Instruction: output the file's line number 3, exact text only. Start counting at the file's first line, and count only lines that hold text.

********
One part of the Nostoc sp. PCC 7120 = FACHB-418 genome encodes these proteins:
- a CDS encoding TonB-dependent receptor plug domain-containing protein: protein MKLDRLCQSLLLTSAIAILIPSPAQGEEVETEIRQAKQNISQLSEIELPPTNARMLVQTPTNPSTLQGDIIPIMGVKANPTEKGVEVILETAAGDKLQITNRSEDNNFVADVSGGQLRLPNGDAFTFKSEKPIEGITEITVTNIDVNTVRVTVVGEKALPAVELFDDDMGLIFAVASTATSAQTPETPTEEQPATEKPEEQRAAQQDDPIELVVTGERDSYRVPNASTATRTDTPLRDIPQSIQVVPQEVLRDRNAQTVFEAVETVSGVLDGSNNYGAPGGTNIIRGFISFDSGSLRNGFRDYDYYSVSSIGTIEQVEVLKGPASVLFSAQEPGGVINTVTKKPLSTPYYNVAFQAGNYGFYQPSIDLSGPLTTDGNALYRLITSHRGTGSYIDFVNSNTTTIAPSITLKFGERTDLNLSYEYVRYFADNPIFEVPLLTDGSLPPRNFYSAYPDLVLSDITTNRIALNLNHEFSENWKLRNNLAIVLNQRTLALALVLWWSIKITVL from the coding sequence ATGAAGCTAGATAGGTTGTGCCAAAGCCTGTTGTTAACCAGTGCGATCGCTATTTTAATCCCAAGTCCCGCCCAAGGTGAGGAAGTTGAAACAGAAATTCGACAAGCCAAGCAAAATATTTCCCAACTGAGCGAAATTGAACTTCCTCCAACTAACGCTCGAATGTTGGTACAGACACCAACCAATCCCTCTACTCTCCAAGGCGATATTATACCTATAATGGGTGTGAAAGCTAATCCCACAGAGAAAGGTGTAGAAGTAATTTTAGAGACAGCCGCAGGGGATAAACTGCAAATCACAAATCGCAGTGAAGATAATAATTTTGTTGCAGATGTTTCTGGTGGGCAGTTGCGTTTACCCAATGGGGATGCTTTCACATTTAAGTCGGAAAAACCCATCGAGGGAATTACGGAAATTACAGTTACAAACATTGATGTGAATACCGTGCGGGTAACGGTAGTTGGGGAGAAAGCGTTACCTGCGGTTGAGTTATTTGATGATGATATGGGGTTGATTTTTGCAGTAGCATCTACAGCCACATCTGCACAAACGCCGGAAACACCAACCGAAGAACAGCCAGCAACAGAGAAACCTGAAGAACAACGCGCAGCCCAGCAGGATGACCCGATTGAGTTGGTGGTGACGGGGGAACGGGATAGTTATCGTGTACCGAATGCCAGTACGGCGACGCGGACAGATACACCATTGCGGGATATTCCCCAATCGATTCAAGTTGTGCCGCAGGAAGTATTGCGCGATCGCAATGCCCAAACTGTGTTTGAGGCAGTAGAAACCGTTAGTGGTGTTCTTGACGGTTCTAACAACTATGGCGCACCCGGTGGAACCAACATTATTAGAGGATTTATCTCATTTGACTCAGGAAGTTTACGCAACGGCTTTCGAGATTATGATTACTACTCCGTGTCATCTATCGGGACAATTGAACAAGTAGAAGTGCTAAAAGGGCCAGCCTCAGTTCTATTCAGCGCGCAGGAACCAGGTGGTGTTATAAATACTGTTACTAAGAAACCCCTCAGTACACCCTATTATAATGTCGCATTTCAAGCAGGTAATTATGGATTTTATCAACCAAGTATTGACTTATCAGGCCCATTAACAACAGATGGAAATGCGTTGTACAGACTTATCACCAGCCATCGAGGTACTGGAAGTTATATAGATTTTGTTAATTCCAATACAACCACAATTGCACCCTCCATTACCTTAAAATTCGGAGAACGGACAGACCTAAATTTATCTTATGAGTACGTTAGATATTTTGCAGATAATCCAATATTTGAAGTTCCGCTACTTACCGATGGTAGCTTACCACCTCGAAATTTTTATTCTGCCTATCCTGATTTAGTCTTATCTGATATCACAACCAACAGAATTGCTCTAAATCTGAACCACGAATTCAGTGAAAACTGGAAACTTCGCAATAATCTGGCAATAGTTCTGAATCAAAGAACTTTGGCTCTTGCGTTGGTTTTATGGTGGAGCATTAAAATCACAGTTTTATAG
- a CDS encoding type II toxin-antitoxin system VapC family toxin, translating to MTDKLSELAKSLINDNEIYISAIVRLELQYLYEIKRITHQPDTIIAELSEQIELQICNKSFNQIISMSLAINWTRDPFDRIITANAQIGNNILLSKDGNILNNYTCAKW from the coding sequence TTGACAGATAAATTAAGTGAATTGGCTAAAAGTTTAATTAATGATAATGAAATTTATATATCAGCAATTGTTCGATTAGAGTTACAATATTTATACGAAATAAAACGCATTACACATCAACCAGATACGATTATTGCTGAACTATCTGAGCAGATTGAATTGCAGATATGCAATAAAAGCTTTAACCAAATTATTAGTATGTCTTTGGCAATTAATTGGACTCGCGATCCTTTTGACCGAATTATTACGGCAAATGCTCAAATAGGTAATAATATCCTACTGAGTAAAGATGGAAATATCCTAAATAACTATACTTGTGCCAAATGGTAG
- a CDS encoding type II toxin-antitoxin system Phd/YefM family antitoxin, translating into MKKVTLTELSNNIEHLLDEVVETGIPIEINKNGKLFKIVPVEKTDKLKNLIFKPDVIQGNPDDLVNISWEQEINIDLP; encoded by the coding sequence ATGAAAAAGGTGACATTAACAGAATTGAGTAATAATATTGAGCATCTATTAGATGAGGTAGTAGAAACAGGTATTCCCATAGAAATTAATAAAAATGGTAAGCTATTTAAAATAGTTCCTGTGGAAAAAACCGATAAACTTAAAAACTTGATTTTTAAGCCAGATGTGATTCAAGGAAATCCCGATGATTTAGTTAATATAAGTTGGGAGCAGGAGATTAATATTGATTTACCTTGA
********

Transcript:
- a CDS encoding type II toxin-antitoxin system VapC family toxin, translating to MTDKLSELAKSLINDNEIYISAIVRLELQYLYEIKRITHQPDTIIAELSEQIELQICNKSFNQIISMSLAINWTRDPFDRIITANAQIGNNILLSKDGNILNNYTCAKW from the coding sequence TTGACAGATAAATTAAGTGAATTGGCTAAAAGTTTAATTAATGATAATGAAATTTATATATCAGCAATTGTTCGATTAGAGTTACAATATTTATACGAAATAAAACGCATTACACATCAACCAGATACGATTATTGCTGAACTATCTGAGCAGATTGAATTGCAGATATGCAATAAAAGCTTTAACCAAATTATTAGTATGTCTTTGGCAATTAATTGGACTCGCGATCCTTTTGACCGAATTATTACGGCAAATGCTCAAATAGGTAATAATATCCTACTGAGTAAAGATGGAAATATCCTAAATAACTATACTTGTGCCAAATGGTAG